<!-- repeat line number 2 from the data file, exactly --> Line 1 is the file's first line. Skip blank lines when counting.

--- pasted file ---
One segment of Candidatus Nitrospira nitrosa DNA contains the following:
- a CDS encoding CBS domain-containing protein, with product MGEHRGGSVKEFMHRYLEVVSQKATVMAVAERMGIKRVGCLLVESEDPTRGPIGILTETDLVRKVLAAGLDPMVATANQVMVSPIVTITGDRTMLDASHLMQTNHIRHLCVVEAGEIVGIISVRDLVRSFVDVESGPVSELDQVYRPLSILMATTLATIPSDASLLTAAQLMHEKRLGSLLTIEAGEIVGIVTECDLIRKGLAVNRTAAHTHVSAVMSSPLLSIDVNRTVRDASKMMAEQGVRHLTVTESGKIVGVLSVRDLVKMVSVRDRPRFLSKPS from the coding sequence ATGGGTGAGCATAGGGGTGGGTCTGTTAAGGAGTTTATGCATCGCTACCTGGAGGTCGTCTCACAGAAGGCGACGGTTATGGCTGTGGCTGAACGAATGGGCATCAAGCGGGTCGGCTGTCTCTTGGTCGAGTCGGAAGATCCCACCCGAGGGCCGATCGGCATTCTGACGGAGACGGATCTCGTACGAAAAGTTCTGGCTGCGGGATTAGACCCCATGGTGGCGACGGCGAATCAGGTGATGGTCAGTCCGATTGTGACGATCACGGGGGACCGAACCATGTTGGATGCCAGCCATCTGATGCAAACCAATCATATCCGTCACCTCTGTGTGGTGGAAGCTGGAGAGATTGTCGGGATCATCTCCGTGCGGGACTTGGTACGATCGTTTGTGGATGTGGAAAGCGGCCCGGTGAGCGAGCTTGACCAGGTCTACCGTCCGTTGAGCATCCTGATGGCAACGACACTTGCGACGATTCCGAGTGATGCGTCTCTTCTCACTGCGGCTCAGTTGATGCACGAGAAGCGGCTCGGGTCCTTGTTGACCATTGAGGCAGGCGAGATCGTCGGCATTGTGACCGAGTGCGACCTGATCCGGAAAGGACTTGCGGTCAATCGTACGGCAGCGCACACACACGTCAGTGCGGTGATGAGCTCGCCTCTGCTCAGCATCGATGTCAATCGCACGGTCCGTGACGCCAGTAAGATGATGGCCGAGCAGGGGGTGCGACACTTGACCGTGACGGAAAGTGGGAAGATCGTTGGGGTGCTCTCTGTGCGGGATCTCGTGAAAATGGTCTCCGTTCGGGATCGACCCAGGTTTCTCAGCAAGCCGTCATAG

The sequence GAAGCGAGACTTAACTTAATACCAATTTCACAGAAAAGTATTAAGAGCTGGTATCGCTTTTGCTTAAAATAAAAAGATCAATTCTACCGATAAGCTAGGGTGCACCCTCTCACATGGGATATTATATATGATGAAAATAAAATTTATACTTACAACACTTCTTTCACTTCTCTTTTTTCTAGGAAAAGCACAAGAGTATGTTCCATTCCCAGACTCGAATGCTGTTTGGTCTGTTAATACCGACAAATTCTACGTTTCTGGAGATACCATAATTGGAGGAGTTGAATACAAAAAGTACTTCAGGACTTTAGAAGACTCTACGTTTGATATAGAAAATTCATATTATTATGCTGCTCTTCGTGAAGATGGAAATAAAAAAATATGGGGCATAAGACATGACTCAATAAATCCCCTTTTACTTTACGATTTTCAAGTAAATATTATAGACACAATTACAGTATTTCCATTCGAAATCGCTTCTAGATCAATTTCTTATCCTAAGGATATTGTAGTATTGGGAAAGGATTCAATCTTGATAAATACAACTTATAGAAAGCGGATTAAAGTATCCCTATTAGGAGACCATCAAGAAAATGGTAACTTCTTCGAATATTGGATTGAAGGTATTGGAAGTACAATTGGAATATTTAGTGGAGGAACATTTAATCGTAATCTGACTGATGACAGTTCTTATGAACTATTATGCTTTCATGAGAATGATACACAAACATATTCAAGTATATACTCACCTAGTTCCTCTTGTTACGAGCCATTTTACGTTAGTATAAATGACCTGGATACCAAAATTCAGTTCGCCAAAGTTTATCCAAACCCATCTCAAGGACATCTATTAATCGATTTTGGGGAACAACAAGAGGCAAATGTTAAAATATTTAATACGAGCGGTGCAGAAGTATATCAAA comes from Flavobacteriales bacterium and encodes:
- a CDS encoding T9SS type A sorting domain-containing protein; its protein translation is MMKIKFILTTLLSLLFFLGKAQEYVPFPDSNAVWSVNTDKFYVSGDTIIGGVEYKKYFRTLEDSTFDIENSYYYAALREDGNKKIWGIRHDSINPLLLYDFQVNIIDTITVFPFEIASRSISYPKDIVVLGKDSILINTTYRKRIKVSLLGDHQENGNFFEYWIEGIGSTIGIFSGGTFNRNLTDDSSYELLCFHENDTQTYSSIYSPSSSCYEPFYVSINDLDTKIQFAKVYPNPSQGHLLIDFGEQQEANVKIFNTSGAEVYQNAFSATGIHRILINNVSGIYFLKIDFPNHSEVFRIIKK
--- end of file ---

- a CDS encoding CBS domain-containing protein, with product MGEHRGGSVKEFMHRYLEVVSQKATVMAVAERMGIKRVGCLLVESEDPTRGPIGILTETDLVRKVLAAGLDPMVATANQVMVSPIVTITGDRTMLDASHLMQTNHIRHLCVVEAGEIVGIISVRDLVRSFVDVESGPVSELDQVYRPLSILMATTLATIPSDASLLTAAQLMHEKRLGSLLTIEAGEIVGIVTECDLIRKGLAVNRTAAHTHVSAVMSSPLLSIDVNRTVRDASKMMAEQGVRHLTVTESGKIVGVLSVRDLVKMVSVRDRPRFLSKPS from the coding sequence ATGGGTGAGCATAGGGGTGGGTCTGTTAAGGAGTTTATGCATCGCTACCTGGAGGTCGTCTCACAGAAGGCGACGGTTATGGCTGTGGCTGAACGAATGGGCATCAAGCGGGTCGGCTGTCTCTTGGTCGAGTCGGAAGATCCCACCCGAGGGCCGATCGGCATTCTGACGGAGACGGATCTCGTACGAAAAGTTCTGGCTGCGGGATTAGACCCCATGGTGGCGACGGCGAATCAGGTGATGGTCAGTCCGATTGTGACGATCACGGGGGACCGAACCATGTTGGATGCCAGCCATCTGATGCAAACCAATCATATCCGTCACCTCTGTGTGGTGGAAGCTGGAGAGATTGTCGGGATCATCTCCGTGCGGGACTTGGTACGATCGTTTGTGGATGTGGAAAGCGGCCCGGTGAGCGAGCTTGACCAGGTCTACCGTCCGTTGAGCATCCTGATGGCAACGACACTTGCGACGATTCCGAGTGATGCGTCTCTTCTCACTGCGGCTCAGTTGATGCACGAGAAGCGGCTCGGGTCCTTGTTGACCATTGAGGCAGGCGAGATCGTCGGCATTGTGACCGAGTGCGACCTGATCCGGAAAGGACTTGCGGTCAATCGTACGGCAGCGCACACACACGTCAGTGCGGTGATGAGCTCGCCTCTGCTCAGCATCGATGTCAATCGCACGGTCCGTGACGCCAGTAAGATGATGGCCGAGCAGGGGGTGCGACACTTGACCGTGACGGAAAGTGGGAAGATCGTTGGGGTGCTCTCTGTGCGGGATCTCGTGAAAATGGTCTCCGTTCGGGATCGACCCAGGTTTCTCAGCAAGCCGTCATAG